Thai Peanut Chicken Satay Shopping Tips
Staples of Asian cuisine such as ginger, daikon, rice vinegar, and spicy chile sauces like Sriracha add bright, fresh flavors without lots of fuss.
Thai Peanut Chicken Satay Cooking Tips
Sriracha has good heat but also has flavor - its mild sweetness comes from sun-ripened chili peppers as well as sugar and garlic.
- 1 teaspoon (4g) coriander seed
- 1 teaspoon (4g) whole white peppercorns
- 1 tablespoon (12g) palm sugar, plus more to taste (see note)
- 3 medium cloves garlic, roughly chopped (about 12g)
- 1 (1/4-inch) disk of ginger (about 12g), peeled and roughly chopped
- 1 small shallot, roughly chopped (about 1 ounce 25g), plus more sliced shallot for garnish
- 1 (1-inch) knob fresh turmeric, peeled, or 1 teaspoon (4g) dried turmeric powder
- 1 stalk fresh lemongrass, bottom 4 inches only, finely sliced (remove dry outer leaves before slicing)
- 1 (15-ounce 425g) can coconut milk, divided
- 2 tablespoons (30ml) Asian fish sauce
- Kosher salt
- 1 1/2 pounds (680g) boneless, skinless chicken thigh, cut into 1-inch pieces
- 1 recipe Peanut-Tamarind Dipping Sauce, for serving
- 1 small cucumber, cut into bite-size pieces
Toast coriander and white pepper in a small skillet over medium heat, shaking constantly, until fragrant, about 1 minute. Alternatively, place on a heatproof plate in the microwave and microwave at 15-second intervals until fragrant. Transfer to mortar and crush to a powder with pestle. Add palm sugar, garlic, ginger, shallot, turmeric, and lemongrass and crush to a paste. Transfer paste to a medium bowl and stir in half of coconut milk, all of fish sauce, and 1 teaspoon (4g) salt. Taste and add more salt or sugar as desired. The mixture should be quite sweet and salty.
Add chicken and turn to coat. Transfer to a 1-gallon zipper-lock bag, remove as much air as possible (you can use the water displacement method for this) and refrigerate for at least 1 and up to 8 hours.
Remove chicken from bag and thread onto bamboo or metal skewers, using an onion or potato to help you do so faster and more safely. Pack chicken in tightly on skewers as you go.
Light 2/3 chimney full of charcoal. When all charcoal is lit and covered with gray ash, pour out and arrange coals on one side of charcoal grate. Set cooking grate in place, cover grill, and allow to preheat for 5 minutes. Alternatively, set half the burners on a gas grill to the medium-high heat setting, cover, and preheat for 10 minutes. Clean and oil grilling grate.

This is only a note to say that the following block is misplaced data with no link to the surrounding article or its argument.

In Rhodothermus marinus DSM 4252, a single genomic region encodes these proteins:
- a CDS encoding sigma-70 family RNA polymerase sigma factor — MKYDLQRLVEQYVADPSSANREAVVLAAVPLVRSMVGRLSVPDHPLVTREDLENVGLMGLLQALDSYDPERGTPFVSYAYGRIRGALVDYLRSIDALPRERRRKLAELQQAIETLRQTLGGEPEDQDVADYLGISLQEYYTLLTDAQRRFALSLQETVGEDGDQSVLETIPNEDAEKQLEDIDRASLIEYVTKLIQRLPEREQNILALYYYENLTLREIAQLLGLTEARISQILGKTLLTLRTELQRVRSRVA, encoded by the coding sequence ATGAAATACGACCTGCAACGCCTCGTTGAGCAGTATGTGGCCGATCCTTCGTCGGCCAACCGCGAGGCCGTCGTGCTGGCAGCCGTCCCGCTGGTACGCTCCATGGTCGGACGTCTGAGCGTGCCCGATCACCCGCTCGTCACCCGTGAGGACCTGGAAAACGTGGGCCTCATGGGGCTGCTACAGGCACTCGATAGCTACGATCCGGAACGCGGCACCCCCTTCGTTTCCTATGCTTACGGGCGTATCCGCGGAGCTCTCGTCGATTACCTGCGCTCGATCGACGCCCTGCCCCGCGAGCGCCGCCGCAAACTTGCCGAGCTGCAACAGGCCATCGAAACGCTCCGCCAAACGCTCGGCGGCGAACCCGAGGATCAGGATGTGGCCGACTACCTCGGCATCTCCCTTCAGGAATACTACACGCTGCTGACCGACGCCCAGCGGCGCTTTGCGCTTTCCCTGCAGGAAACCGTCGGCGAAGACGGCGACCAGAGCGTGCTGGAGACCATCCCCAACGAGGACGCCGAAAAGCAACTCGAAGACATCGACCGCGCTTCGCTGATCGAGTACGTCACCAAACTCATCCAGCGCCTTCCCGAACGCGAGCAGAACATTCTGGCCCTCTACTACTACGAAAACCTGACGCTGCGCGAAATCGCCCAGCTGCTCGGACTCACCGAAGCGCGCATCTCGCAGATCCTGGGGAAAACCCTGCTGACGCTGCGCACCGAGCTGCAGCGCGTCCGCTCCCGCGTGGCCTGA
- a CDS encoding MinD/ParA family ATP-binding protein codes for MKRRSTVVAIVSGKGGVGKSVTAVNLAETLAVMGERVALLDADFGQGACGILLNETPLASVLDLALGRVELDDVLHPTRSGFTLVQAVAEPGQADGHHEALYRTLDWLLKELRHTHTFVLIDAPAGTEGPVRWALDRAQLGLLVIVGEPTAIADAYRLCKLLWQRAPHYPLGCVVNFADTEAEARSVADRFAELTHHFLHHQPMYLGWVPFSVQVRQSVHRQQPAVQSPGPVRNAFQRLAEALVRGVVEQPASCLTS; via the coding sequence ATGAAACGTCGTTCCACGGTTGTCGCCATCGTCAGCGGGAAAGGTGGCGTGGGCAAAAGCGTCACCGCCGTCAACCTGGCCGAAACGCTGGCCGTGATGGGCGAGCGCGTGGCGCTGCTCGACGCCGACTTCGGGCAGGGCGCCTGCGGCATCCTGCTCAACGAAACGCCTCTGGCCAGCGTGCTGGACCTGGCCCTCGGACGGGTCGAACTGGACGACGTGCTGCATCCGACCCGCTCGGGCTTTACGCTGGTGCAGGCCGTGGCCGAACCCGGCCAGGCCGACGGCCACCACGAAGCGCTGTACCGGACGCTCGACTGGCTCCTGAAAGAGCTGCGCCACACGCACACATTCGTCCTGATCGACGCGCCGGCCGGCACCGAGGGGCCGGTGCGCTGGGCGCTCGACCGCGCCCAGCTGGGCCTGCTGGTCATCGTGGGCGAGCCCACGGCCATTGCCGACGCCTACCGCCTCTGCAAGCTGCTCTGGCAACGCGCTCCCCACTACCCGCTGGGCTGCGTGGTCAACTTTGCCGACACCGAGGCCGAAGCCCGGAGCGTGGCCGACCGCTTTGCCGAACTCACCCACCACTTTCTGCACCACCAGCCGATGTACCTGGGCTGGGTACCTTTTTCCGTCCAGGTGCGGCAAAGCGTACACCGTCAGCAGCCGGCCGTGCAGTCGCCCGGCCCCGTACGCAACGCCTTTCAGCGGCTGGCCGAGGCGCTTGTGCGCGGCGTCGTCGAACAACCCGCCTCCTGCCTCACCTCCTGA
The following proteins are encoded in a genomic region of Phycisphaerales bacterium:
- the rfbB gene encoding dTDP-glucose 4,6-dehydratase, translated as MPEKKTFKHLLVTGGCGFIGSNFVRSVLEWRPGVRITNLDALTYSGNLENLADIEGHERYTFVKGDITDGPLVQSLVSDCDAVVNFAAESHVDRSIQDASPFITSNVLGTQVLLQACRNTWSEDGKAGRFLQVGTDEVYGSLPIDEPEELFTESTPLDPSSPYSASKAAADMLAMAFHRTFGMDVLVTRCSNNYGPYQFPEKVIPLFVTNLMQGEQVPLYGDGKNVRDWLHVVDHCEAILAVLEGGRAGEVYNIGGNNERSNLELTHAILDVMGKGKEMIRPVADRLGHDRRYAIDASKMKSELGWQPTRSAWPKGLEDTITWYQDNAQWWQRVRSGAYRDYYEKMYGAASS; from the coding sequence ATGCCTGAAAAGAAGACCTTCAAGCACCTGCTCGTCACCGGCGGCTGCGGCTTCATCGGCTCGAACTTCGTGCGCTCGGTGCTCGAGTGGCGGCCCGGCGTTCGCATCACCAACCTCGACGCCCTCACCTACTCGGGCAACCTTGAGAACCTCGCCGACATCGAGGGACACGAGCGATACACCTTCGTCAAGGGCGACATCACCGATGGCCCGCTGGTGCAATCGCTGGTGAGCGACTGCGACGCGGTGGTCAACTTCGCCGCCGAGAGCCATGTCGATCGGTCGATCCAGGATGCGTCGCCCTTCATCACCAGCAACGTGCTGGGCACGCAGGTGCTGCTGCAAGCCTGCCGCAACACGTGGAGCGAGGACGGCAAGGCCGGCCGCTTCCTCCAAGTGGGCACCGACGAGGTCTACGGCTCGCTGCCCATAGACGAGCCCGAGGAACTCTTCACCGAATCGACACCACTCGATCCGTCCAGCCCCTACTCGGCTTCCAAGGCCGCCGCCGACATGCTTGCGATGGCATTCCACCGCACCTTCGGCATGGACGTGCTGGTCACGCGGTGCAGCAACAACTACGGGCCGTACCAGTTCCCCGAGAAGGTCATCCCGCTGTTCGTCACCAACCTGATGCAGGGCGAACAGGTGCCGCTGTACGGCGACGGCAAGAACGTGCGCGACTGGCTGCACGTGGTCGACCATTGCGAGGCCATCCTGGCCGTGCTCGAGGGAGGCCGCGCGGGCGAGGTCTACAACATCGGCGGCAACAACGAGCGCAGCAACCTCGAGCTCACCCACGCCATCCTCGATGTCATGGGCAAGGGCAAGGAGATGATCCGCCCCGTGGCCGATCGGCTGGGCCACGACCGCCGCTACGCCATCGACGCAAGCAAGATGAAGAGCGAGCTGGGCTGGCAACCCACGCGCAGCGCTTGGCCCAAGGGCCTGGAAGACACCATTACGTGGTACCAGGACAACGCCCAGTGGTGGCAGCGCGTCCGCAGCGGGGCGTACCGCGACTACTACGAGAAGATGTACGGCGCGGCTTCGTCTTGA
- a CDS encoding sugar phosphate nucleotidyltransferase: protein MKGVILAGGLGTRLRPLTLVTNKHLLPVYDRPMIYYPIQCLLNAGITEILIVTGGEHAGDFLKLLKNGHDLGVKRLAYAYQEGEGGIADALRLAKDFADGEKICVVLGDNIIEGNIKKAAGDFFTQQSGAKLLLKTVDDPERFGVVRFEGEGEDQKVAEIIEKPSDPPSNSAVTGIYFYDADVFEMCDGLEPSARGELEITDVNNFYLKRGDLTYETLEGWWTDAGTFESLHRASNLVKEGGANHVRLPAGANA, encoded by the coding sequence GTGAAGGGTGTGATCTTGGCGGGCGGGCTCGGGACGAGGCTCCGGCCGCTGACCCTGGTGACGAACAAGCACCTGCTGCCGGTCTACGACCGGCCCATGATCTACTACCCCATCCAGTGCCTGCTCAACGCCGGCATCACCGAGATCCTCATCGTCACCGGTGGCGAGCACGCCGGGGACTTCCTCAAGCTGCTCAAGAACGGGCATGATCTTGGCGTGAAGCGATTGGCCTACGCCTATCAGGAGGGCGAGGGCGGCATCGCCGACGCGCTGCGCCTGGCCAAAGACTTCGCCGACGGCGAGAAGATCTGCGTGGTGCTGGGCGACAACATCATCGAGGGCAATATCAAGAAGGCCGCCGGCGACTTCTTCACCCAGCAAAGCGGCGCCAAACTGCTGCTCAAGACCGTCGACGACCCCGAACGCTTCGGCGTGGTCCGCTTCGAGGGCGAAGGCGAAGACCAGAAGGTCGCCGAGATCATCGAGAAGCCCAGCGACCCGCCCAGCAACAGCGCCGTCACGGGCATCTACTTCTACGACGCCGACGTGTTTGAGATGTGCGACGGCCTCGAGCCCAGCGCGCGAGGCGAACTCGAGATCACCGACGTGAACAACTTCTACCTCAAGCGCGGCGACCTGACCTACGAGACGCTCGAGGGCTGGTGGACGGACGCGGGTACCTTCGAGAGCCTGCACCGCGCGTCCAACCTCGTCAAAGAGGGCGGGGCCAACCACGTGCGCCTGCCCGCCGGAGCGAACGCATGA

Place chicken directly over hot side of grill and cook, turning occasionally and brushing with remaining coconut milk every minute, until chicken is cooked through, about 6 minutes total.
Remove from grill and serve immediately with peanut-tamarind sauce, cucumber, and sliced shallot.
FOR THE SATAY
- ¼ cup packed light brown sugar
- 1 tablespoon ground coriander
- 1 tablespoon ground turmeric
- 2 teaspoons ground cumin
- 1 tablespoon kosher salt, plus more for grilling
- ½ teaspoon ground white pepper
- 1 cup full-fat coconut milk
- 2 pounds boneless, skinless chicken breasts or thighs
- Vegetable oil, for grilling
FOR THE POUNDED PEANUT DIPPING SAUCE
- ¾ cup dry-roasted unsalted peanuts
- 1 (13.5-ounce) can full-fat coconut milk
- 1 tablespoon Thai red curry paste
- 1 tablespoon sweet chile jam, store-bought or homemade
- 2 tablespoons light brown sugar
- 2 teaspoons fish sauce, plus more to taste
- 1 tablespoon fresh lime juice
- Chile oil, for drizzling (optional)
How to Make Chicken Satay &ndash the Recipe Method
FOR THE CHICKEN: Add all of the ingredients to a large bowl or a baggie. Mix until the chicken is evenly coated with the flavors. Cover and refrigerate at least 1 hour.
Thread the chicken pieces onto wooden skewers when you&rsquore ready to cook.
Next, heat a grill to medium heat and lightly oil the grates. Grill the chicken skewers 4-5 minutes per side, until the chicken is cooked through. It should measure 165 degrees F. internally.
I like to use my Thermapen meat thermometer from ThermoWorks (I&rsquom an affiliate) to get the perfect temperature every time. Works great!